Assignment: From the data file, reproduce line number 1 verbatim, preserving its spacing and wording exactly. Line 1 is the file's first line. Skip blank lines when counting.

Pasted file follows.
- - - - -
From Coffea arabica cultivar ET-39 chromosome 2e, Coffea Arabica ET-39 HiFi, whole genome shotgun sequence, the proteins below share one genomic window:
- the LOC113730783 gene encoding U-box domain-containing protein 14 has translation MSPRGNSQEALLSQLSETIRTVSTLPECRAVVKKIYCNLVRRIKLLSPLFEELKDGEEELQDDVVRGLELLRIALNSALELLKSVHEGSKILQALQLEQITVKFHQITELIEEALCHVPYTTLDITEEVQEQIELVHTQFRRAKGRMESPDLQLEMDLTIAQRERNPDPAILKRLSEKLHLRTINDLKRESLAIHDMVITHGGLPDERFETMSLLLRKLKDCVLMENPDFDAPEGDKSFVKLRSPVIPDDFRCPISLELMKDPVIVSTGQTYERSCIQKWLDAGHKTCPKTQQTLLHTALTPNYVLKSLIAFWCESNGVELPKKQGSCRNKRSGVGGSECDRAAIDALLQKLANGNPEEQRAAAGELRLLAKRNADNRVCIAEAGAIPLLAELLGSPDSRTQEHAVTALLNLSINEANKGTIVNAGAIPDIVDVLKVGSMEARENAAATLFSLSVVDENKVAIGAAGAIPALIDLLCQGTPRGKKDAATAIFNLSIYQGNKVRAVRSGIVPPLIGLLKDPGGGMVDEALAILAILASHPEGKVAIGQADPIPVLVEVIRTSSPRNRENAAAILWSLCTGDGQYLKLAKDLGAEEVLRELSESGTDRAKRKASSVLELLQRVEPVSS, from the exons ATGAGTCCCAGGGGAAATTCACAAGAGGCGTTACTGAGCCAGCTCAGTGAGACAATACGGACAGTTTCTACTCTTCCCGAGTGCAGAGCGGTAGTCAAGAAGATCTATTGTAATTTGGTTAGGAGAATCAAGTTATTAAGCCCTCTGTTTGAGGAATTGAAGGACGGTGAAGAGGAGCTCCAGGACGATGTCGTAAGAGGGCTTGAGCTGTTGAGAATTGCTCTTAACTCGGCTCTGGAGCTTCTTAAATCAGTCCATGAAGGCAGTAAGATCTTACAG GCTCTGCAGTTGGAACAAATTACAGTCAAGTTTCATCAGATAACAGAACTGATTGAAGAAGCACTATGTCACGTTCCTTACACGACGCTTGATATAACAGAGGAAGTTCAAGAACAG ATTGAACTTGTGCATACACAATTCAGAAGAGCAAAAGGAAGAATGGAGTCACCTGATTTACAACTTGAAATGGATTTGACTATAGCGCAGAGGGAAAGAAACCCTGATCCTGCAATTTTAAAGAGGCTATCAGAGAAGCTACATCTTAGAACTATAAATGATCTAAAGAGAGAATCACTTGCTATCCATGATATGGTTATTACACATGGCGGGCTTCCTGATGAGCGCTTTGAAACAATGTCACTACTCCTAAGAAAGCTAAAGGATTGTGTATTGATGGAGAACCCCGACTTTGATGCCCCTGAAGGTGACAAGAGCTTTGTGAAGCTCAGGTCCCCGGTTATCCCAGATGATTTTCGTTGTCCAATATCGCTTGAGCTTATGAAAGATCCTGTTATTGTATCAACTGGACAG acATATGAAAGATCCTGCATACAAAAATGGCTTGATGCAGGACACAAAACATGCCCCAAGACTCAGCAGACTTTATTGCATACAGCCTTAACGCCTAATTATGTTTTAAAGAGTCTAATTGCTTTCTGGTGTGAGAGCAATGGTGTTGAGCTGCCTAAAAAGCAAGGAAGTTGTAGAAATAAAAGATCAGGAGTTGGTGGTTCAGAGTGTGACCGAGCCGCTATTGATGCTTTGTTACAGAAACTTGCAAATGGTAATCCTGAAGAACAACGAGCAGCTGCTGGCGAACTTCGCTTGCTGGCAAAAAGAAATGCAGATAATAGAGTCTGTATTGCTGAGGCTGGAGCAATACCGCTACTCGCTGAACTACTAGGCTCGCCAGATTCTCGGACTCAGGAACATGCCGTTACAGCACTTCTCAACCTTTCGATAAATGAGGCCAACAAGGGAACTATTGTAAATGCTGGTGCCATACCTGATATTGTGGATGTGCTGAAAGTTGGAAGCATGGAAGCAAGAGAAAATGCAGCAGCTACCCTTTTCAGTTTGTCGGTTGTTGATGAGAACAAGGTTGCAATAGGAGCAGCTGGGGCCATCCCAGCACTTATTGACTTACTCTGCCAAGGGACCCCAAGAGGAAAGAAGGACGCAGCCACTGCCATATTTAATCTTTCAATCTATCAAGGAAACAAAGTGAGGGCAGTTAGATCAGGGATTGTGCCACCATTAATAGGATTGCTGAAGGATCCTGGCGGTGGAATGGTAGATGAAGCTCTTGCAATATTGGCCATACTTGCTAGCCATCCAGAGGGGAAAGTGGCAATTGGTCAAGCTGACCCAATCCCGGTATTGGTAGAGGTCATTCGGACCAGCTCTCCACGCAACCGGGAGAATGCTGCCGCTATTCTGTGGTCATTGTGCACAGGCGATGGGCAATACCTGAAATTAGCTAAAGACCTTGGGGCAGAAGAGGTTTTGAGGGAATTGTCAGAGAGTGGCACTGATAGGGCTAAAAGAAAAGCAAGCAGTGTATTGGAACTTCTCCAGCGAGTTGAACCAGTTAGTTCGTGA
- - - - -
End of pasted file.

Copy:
From Coffea arabica cultivar ET-39 chromosome 2e, Coffea Arabica ET-39 HiFi, whole genome shotgun sequence, the proteins below share one genomic window: